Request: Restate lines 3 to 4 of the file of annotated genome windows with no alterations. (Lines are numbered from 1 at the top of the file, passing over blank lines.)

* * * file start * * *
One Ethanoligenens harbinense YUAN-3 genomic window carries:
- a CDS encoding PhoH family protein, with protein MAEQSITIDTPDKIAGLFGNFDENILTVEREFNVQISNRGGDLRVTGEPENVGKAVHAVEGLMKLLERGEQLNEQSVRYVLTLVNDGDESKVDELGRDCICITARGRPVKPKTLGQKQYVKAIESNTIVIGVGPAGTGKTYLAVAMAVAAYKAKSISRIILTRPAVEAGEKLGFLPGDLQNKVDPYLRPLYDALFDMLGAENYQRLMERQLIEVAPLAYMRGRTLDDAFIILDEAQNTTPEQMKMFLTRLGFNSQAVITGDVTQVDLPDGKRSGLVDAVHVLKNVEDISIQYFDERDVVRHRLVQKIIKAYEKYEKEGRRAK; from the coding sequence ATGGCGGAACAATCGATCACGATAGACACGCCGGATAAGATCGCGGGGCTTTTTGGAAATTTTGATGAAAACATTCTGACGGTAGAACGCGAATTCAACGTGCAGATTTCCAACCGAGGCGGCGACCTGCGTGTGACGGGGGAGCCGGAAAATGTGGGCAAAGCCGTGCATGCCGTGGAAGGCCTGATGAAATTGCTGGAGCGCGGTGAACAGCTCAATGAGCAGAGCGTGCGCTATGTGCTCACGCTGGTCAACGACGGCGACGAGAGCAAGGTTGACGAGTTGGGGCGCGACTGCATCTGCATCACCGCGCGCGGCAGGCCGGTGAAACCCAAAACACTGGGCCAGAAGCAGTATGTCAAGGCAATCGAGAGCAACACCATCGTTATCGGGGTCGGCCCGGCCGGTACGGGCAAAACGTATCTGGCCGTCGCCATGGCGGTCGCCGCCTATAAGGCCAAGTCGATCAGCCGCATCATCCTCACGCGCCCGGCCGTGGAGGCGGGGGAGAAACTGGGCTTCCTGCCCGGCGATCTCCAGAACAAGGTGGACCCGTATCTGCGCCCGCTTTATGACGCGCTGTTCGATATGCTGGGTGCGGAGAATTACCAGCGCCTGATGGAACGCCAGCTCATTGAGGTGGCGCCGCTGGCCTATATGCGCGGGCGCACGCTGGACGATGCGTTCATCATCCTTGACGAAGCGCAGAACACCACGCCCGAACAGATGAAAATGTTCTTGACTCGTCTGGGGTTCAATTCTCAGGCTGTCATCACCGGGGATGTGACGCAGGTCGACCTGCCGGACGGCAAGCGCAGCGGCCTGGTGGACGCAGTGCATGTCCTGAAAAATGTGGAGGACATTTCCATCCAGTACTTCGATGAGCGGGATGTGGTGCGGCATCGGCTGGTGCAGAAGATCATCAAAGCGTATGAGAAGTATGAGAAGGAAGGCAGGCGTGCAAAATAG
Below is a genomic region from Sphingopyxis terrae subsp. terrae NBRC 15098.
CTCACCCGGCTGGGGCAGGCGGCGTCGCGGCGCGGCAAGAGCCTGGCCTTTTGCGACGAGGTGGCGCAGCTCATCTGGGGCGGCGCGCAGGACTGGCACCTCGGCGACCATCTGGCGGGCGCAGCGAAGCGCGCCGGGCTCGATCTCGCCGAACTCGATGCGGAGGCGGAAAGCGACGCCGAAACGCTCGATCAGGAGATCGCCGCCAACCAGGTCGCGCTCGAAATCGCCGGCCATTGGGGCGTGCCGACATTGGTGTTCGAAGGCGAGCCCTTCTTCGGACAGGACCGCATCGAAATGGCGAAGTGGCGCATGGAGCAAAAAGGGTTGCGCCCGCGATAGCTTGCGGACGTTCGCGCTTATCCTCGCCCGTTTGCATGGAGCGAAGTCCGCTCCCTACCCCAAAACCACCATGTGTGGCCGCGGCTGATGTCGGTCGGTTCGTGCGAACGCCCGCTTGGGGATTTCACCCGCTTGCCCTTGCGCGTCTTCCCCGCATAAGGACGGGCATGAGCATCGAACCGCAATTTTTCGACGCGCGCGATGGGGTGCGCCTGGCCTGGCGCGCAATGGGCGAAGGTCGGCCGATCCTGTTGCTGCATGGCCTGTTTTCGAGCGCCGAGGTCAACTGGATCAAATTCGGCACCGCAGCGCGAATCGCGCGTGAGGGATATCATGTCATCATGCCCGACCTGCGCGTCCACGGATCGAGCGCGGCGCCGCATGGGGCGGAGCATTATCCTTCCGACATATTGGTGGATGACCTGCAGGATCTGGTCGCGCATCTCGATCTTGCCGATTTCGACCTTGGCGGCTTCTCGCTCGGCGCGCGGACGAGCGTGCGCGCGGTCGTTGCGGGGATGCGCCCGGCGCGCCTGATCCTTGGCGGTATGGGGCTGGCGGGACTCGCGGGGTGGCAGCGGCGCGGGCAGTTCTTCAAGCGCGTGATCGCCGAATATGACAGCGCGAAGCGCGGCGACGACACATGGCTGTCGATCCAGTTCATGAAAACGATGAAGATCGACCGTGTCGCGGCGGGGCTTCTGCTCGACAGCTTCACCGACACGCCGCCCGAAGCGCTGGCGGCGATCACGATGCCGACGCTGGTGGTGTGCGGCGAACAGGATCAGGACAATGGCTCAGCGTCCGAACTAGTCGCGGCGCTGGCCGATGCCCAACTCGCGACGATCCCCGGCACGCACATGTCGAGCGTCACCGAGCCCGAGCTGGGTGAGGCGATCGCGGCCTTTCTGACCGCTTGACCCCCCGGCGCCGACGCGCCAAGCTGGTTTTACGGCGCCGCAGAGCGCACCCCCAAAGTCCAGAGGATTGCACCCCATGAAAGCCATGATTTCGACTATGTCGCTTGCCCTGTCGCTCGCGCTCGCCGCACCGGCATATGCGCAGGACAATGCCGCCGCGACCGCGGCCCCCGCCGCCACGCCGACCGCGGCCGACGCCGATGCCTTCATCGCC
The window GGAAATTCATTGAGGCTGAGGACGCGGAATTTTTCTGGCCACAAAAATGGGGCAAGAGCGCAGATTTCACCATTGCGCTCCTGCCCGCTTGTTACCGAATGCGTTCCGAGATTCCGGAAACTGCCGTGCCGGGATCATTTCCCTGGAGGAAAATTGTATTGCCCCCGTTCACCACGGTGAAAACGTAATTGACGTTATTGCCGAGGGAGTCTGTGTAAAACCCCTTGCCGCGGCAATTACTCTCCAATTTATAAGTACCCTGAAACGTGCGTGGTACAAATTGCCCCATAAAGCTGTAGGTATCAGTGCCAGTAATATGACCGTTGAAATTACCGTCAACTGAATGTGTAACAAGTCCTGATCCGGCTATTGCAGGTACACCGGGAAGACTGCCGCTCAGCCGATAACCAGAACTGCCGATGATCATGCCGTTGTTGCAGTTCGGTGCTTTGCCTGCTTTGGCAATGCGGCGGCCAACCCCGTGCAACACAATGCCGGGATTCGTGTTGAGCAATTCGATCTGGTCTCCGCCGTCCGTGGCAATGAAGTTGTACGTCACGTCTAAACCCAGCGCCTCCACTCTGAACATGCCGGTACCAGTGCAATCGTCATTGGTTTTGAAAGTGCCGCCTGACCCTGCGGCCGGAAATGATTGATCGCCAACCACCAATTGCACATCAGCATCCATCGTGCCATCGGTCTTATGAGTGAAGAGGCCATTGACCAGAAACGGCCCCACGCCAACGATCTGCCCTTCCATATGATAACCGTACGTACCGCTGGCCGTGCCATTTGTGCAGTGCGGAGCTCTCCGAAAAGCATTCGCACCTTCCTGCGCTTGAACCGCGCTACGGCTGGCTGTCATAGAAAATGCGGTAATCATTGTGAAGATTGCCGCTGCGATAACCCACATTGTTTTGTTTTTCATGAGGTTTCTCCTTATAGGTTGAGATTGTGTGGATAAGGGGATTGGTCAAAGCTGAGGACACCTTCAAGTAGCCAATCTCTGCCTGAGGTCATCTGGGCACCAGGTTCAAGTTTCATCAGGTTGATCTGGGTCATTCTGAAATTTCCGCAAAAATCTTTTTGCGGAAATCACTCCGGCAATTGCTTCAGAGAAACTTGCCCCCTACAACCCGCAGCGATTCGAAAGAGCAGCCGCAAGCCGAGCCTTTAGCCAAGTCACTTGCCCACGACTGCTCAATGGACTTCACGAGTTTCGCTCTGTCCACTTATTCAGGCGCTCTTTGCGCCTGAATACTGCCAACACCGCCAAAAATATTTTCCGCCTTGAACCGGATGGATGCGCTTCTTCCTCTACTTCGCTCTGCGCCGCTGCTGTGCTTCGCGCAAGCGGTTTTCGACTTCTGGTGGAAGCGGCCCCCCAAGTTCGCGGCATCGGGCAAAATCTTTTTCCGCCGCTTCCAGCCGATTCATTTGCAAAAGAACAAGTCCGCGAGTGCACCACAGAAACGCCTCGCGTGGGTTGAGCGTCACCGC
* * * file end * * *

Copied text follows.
Below is a genomic region from Sphingopyxis terrae subsp. terrae NBRC 15098.
CTCACCCGGCTGGGGCAGGCGGCGTCGCGGCGCGGCAAGAGCCTGGCCTTTTGCGACGAGGTGGCGCAGCTCATCTGGGGCGGCGCGCAGGACTGGCACCTCGGCGACCATCTGGCGGGCGCAGCGAAGCGCGCCGGGCTCGATCTCGCCGAACTCGATGCGGAGGCGGAAAGCGACGCCGAAACGCTCGATCAGGAGATCGCCGCCAACCAGGTCGCGCTCGAAATCGCCGGCCATTGGGGCGTGCCGACATTGGTGTTCGAAGGCGAGCCCTTCTTCGGACAGGACCGCATCGAAATGGCGAAGTGGCGCATGGAGCAAAAAGGGTTGCGCCCGCGATAGCTTGCGGACGTTCGCGCTTATCCTCGCCCGTTTGCATGGAGCGAAGTCCGCTCCCTACCCCAAAACCACCATGTGTGGCCGCGGCTGATGTCGGTCGGTTCGTGCGAACGCCCGCTTGGGGATTTCACCCGCTTGCCCTTGCGCGTCTTCCCCGCATAAGGACGGGCATGAGCATCGAACCGCAATTTTTCGACGCGCGCGATGGGGTGCGCCTGGCCTGGCGCGCAATGGGCGAAGGTCGGCCGATCCTGTTGCTGCATGGCCTGTTTTCGAGCGCCGAGGTCAACTGGATCAAATTCGGCACCGCAGCGCGAATCGCGCGTGAGGGATATCATGTCATCATGCCCGACCTGCGCGTCCACGGATCGAGCGCGGCGCCGCATGGGGCGGAGCATTATCCTTCCGACATATTGGTGGATGACCTGCAGGATCTGGTCGCGCATCTCGATCTTGCCGATTTCGACCTTGGCGGCTTCTCGCTCGGCGCGCGGACGAGCGTGCGCGCGGTCGTTGCGGGGATGCGCCCGGCGCGCCTGATCCTTGGCGGTATGGGGCTGGCGGGACTCGCGGGGTGGCAGCGGCGCGGGCAGTTCTTCAAGCGCGTGATCGCCGAATATGACAGCGCGAAGCGCGGCGACGACACATGGCTGTCGATCCAGTTCATGAAAACGATGAAGATCGACCGTGTCGCGGCGGGGCTTCTGCTCGACAGCTTCACCGACACGCCGCCCGAAGCGCTGGCGGCGATCACGATGCCGACGCTGGTGGTGTGCGGCGAACAGGATCAGGACAATGGCTCAGCGTCCGAACTAGTCGCGGCGCTGGCCGATGCCCAACTCGCGACGATCCCCGGCACGCACATGTCGAGCGTCACCGAGCCCGAGCTGGGTGAGGCGATCGCGGCCTTTCTGACCGCTTGACCCCCCGGCGCCGACGCGCCAAGCTGGTTTTACGGCGCCGCAGAGCGCACCCCCAAAGTCCAGAGGATTGCACCCCATGAAAGCCATGATTTCGACTATGTCGCTTGCCCTGTCGCTCGCGCTCGCCGCACCGGCATATGCGCAGGACAATGCCGCCGCGACCGCGGCCCCCGCCGCCACGCCGACCGCGGCCGACGCCGATGCCTTCATCGCC